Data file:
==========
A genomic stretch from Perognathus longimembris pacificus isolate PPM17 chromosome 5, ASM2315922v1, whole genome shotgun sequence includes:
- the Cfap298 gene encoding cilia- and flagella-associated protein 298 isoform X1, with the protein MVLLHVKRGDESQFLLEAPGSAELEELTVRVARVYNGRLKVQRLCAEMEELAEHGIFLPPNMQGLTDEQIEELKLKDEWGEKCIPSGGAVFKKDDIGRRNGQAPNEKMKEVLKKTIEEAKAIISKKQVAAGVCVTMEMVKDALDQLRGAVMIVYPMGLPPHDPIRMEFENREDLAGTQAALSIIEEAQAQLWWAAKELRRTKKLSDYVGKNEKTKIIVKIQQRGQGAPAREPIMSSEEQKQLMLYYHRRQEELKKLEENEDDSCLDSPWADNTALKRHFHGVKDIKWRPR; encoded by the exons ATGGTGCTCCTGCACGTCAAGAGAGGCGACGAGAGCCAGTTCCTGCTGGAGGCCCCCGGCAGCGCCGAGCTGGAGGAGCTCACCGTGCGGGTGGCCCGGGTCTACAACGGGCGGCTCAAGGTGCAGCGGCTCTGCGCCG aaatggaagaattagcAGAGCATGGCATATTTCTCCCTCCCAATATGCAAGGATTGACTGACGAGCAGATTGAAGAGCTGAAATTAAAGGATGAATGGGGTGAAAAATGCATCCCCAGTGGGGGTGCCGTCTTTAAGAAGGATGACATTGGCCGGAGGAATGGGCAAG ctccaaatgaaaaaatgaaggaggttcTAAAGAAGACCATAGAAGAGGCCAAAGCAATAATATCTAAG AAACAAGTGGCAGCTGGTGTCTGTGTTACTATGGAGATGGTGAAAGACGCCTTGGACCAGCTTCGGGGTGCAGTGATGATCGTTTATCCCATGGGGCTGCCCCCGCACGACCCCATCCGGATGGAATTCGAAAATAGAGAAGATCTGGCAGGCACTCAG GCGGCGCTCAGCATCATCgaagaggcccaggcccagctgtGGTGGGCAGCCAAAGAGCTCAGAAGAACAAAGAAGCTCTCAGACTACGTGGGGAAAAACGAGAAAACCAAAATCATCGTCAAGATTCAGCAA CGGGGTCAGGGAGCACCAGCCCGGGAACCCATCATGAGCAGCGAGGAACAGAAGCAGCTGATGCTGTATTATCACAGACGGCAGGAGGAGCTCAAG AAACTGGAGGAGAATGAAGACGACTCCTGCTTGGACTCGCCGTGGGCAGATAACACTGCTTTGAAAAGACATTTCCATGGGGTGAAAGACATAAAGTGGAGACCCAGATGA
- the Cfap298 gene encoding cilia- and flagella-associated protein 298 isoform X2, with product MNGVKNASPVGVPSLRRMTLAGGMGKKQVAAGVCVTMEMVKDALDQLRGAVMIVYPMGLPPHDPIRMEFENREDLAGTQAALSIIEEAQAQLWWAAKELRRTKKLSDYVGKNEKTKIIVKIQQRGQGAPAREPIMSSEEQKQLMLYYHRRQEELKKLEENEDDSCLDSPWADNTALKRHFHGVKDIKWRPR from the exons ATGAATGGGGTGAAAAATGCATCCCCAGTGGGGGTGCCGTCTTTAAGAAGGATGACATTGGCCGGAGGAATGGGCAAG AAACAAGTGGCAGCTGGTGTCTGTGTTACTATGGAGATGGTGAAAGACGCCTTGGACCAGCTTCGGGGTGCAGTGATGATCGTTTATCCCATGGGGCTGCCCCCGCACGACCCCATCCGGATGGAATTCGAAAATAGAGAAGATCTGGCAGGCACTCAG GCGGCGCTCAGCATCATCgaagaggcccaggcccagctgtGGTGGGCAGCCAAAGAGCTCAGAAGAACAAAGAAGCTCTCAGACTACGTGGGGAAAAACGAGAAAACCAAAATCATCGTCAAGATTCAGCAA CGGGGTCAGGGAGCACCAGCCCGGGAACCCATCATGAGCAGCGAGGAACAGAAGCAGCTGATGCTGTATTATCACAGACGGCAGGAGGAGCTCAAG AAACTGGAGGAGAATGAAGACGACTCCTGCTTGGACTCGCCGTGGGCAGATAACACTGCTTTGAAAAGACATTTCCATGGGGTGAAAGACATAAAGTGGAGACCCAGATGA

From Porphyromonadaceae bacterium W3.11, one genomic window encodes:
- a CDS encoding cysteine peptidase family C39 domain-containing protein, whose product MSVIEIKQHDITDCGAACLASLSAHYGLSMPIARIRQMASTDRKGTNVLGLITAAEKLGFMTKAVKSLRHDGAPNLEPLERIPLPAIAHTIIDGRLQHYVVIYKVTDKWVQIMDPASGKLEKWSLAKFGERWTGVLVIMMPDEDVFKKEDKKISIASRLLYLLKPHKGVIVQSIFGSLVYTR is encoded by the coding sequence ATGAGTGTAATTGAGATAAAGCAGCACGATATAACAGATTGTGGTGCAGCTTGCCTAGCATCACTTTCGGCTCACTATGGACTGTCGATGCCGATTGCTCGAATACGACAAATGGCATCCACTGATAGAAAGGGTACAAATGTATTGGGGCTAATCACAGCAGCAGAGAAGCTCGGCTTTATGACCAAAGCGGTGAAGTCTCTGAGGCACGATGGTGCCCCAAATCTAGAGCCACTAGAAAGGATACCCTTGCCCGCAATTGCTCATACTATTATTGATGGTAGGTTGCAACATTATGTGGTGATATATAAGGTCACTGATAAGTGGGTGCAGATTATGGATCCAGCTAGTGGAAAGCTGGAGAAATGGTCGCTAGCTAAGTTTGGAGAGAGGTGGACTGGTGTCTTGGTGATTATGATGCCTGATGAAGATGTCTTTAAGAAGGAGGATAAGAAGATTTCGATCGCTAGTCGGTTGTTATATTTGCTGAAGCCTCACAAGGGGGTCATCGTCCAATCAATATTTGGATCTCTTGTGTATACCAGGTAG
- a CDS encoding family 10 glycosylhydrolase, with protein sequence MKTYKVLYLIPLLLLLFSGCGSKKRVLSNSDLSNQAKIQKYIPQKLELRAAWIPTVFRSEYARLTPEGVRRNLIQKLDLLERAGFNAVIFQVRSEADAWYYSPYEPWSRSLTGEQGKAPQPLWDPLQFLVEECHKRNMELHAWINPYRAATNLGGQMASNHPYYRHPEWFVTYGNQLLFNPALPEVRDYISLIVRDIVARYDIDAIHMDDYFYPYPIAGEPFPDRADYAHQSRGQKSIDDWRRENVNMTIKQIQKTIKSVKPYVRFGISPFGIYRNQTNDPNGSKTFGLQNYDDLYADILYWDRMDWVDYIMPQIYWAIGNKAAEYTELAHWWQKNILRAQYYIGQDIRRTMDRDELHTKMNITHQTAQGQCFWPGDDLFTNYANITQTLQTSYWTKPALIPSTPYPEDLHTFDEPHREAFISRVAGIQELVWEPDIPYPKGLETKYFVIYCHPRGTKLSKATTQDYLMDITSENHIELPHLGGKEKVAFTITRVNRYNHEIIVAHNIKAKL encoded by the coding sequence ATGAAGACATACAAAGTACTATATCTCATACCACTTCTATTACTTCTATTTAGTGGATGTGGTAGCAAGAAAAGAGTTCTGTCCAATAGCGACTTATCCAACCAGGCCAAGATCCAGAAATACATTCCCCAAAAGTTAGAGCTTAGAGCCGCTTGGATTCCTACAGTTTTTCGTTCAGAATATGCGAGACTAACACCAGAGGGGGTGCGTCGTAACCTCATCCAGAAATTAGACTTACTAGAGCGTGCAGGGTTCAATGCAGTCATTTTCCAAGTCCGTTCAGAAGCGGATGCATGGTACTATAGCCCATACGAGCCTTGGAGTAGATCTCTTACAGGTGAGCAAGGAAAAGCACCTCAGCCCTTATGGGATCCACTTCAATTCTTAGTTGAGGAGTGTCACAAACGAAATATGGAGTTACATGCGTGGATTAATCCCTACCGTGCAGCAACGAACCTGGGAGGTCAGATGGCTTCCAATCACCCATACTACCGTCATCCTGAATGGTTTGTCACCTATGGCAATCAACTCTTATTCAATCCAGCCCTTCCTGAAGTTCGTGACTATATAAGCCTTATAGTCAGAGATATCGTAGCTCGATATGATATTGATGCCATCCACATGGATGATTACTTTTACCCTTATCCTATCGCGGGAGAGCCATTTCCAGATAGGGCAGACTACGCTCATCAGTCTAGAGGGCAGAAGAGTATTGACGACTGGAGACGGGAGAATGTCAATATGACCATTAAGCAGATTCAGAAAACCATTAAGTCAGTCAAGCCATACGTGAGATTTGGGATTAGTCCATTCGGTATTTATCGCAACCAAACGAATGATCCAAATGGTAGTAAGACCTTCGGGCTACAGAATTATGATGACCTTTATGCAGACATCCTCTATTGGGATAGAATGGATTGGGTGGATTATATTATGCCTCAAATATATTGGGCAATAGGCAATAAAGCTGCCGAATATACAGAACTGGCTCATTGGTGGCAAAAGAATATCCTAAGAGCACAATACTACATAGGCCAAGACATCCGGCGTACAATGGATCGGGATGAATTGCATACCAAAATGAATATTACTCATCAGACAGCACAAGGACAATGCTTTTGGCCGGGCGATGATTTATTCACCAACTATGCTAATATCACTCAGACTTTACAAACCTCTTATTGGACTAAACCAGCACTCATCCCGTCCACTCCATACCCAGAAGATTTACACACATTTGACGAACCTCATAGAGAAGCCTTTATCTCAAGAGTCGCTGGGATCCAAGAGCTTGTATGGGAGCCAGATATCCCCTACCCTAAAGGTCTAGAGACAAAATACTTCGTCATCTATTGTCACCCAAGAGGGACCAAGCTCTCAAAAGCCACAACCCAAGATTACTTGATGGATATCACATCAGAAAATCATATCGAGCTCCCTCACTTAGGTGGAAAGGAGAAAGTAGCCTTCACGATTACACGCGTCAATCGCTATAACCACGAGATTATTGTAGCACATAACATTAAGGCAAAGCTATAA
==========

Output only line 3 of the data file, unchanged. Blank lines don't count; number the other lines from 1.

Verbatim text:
- the Cfap298 gene encoding cilia- and flagella-associated protein 298 isoform X2, with product MNGVKNASPVGVPSLRRMTLAGGMGKKQVAAGVCVTMEMVKDALDQLRGAVMIVYPMGLPPHDPIRMEFENREDLAGTQAALSIIEEAQAQLWWAAKELRRTKKLSDYVGKNEKTKIIVKIQQRGQGAPAREPIMSSEEQKQLMLYYHRRQEELKKLEENEDDSCLDSPWADNTALKRHFHGVKDIKWRPR from the exons ATGAATGGGGTGAAAAATGCATCCCCAGTGGGGGTGCCGTCTTTAAGAAGGATGACATTGGCCGGAGGAATGGGCAAG AAACAAGTGGCAGCTGGTGTCTGTGTTACTATGGAGATGGTGAAAGACGCCTTGGACCAGCTTCGGGGTGCAGTGATGATCGTTTATCCCATGGGGCTGCCCCCGCACGACCCCATCCGGATGGAATTCGAAAATAGAGAAGATCTGGCAGGCACTCAG GCGGCGCTCAGCATCATCgaagaggcccaggcccagctgtGGTGGGCAGCCAAAGAGCTCAGAAGAACAAAGAAGCTCTCAGACTACGTGGGGAAAAACGAGAAAACCAAAATCATCGTCAAGATTCAGCAA CGGGGTCAGGGAGCACCAGCCCGGGAACCCATCATGAGCAGCGAGGAACAGAAGCAGCTGATGCTGTATTATCACAGACGGCAGGAGGAGCTCAAG AAACTGGAGGAGAATGAAGACGACTCCTGCTTGGACTCGCCGTGGGCAGATAACACTGCTTTGAAAAGACATTTCCATGGGGTGAAAGACATAAAGTGGAGACCCAGATGA